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Testing for inflation due to population structure and familial relatedness:

For each phenotype, we advise computing T1=(h2A+h2B+h2C+h2D-h2SNP)/3, where h2A, h2B, h2C and h2D are estimates of heritability from quarters of the genome, while h2SNP is an estimate from the whole genome. For example, if analysing human data, h2A, h2B, h2C and h2D could be estimates of heritability from Chromosomes 1-3, 4-7, 8-12 and 13-22, respectively.

If there is no population structure and the samples are unrelated, then the sum of estimates from each quarter should equal the estimate from the whole genome, and as a result, T1 will be close to zero. By contrast, if there is (substantial) structure or relatedness, then SNPs will be correlated across chromosomes. Therefore, each of h2A, h2B, h2C and h2D will capture not just the heritability contributed by SNPs in the corresponding quarter, but also a fraction of heritability contributed by SNPs in other quarters, and thus their sum will be greater than the heritability contributed by all SNPs.

The estimates of h2A, h2B, h2C, h2D and h2SNP can be obtained using either REML or Haseman-Elston Regression. To test whether T1 is significantly greater than zero, it is necessary to estimate its distribution. We do this empirically by repeatedly sampling h2A, h2B, h2C, h2D and h2SNP from their estimated distributions. Here is some sample R code :

#eSNP, eA, eB, eC, eD are the five estimates of heritability
#sSNP, sA, sB, sC, sD are the five corresponding standard deviations

N=100000
rSNP=rnorm(N,eSNP,sSNP);
rA=rnorm(N,eA,sA);
rB=rnorm(N,eB,sB);
rC=rnorm(N,eC,sC);
rD=rnorm(N,eD,sD);

T1samp=(rA+rB+rC+rD-rSNP)/3;
pvalue=mean(T1samp<0);
pvalue;

We find that estimates of T1 are not sensitive to the choice of Heritability Model, and therefore, it is easiest to assume the LDAK-Thin Model.
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Testing for inflation due to genotyping errors:

This test is only possible when samples have been genotyped in distinct batches.

For each phenotype, we advise computing T2=h2Same-h2Diff, where h2Same and h2Diff are estimates of SNP heritability calculated, respectively, across pairs of samples in the same genotyping batch, and across pairs of samples in different genotyping batches. Note that if the phenotype is binary, then each batch must contain both cases and controls.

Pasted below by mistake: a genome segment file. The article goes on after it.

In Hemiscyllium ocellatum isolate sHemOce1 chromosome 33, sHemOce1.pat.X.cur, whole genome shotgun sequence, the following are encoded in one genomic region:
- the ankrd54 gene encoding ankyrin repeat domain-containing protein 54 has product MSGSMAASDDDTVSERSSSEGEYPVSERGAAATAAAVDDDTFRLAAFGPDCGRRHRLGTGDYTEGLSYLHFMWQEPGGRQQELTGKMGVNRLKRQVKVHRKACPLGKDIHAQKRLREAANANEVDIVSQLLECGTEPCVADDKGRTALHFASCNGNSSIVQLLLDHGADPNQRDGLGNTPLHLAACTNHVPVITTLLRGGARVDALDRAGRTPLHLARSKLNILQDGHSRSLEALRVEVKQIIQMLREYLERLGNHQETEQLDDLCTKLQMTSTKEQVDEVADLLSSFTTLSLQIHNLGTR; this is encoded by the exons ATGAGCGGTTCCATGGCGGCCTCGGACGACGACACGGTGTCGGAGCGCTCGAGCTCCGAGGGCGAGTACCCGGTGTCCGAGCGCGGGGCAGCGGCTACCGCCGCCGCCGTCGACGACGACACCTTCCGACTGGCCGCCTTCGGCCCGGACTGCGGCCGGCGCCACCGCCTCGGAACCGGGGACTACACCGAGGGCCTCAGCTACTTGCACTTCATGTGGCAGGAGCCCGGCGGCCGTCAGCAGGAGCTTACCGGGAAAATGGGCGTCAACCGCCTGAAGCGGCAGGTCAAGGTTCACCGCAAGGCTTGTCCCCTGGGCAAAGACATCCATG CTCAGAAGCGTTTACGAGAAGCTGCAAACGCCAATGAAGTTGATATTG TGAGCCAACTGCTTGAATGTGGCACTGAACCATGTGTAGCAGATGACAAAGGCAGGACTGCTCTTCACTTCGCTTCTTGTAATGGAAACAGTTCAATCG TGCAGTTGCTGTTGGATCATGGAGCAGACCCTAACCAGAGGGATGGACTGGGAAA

Genotyping errors will cause pairs of samples in the same batch to appear more genetically similar than they actually are, and pairs of samples in different batches to appear less genetically similar. This is problematic when pairs of samples in the same batch are more phenotypically similar than pairs of samples in different batches. In this case, h2Same will tend to be higher than h2Diff, and therefore T2 will be positive.

The estimates of h2Same and h2Diff can be obtained by adding --subset-number <integer> and --subset-prefix <subprefix> when performing Haseman Elston or PCGC Regression (see Subset Options for more details). As well as calculating T2, LDAK will also report whether it is significantly different to zero.

We have found that estimates of T2 are not sensitive to the choice of Heritability Model, and therefore, it is easiest to assume the LDAK-Thin Model.
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Example:

Here we use the binary PLINK files human.bed, human.bim, human.fam, hapmap.bed, hapmap.bim and hapmap.fam, the phenotype quant.pheno, and the lists of samples ind1 and ind2 from the Test Datasets. We use the genetic data with prefix human as our main dataset (the one on which we perform quality control), while the data with prefix hapmap is a global dataset (which we use to infer ancestry).

Note that in this example, we only perform sample quality control. For real data, you should also perform predictor quality control (as described above).
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1 - Filter samples based on population structure.

First we make a kinship matrix using the global dataset, considering only SNPs present in the main dataset. When calculating kinships, we assume a thinned version of the GCTA Model, that restricts to SNPs in approximate linkage equilibrium.

awk < human.bim '{print $2}' > human.snps
./ldak.out --thin hapmap --bfile hapmap --window-prune .05 --window-cm 1 --extract human.snps
./ldak.out --calc-kins-direct hapmap --bfile hapmap --ignore-weights YES --power -1 --extract hapmap.in

The kinship matrix is saved with stem hapmap. Next we perform principal component analysis, and obtain SNP loadings for the first two axes.

./ldak.out --pca hapmap --grm hapmap --axes 20
./ldak.out --calc-pca-loads hapmap --pcastem hapmap --grm hapmap --bfile hapmap

The loadings are saved in the file hapmap.load. Finally, we project the main dataset onto these loadings

./ldak.out --calc-scores hapmap --scorefile hapmap.load --bfile human --power 0